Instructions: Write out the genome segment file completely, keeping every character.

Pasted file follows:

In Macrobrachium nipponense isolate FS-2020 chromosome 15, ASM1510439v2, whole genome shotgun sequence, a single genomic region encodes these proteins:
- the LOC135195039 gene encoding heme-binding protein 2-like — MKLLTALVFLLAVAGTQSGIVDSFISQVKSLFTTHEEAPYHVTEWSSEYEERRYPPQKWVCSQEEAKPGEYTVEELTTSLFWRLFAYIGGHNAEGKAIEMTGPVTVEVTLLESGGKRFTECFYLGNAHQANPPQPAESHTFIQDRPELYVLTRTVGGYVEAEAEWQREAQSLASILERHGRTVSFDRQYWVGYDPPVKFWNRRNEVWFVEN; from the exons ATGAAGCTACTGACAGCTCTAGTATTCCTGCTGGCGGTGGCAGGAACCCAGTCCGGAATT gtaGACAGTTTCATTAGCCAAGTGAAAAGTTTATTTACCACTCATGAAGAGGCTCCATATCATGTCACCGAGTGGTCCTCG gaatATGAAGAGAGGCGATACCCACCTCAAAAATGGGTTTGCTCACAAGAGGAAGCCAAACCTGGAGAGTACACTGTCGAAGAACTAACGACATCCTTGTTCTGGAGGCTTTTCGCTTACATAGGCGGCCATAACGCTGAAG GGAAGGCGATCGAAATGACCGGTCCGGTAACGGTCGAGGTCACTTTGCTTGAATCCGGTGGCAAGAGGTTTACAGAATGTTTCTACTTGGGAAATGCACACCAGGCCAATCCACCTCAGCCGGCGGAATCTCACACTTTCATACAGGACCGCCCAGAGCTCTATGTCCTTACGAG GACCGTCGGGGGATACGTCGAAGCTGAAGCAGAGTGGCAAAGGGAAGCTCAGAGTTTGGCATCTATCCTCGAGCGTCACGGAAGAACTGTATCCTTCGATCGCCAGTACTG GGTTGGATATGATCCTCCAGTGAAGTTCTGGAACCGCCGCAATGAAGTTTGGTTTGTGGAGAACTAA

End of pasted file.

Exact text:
In Macrobrachium nipponense isolate FS-2020 chromosome 15, ASM1510439v2, whole genome shotgun sequence, a single genomic region encodes these proteins:
- the LOC135195039 gene encoding heme-binding protein 2-like — MKLLTALVFLLAVAGTQSGIVDSFISQVKSLFTTHEEAPYHVTEWSSEYEERRYPPQKWVCSQEEAKPGEYTVEELTTSLFWRLFAYIGGHNAEGKAIEMTGPVTVEVTLLESGGKRFTECFYLGNAHQANPPQPAESHTFIQDRPELYVLTRTVGGYVEAEAEWQREAQSLASILERHGRTVSFDRQYWVGYDPPVKFWNRRNEVWFVEN; from the exons ATGAAGCTACTGACAGCTCTAGTATTCCTGCTGGCGGTGGCAGGAACCCAGTCCGGAATT gtaGACAGTTTCATTAGCCAAGTGAAAAGTTTATTTACCACTCATGAAGAGGCTCCATATCATGTCACCGAGTGGTCCTCG gaatATGAAGAGAGGCGATACCCACCTCAAAAATGGGTTTGCTCACAAGAGGAAGCCAAACCTGGAGAGTACACTGTCGAAGAACTAACGACATCCTTGTTCTGGAGGCTTTTCGCTTACATAGGCGGCCATAACGCTGAAG GGAAGGCGATCGAAATGACCGGTCCGGTAACGGTCGAGGTCACTTTGCTTGAATCCGGTGGCAAGAGGTTTACAGAATGTTTCTACTTGGGAAATGCACACCAGGCCAATCCACCTCAGCCGGCGGAATCTCACACTTTCATACAGGACCGCCCAGAGCTCTATGTCCTTACGAG GACCGTCGGGGGATACGTCGAAGCTGAAGCAGAGTGGCAAAGGGAAGCTCAGAGTTTGGCATCTATCCTCGAGCGTCACGGAAGAACTGTATCCTTCGATCGCCAGTACTG GGTTGGATATGATCCTCCAGTGAAGTTCTGGAACCGCCGCAATGAAGTTTGGTTTGTGGAGAACTAA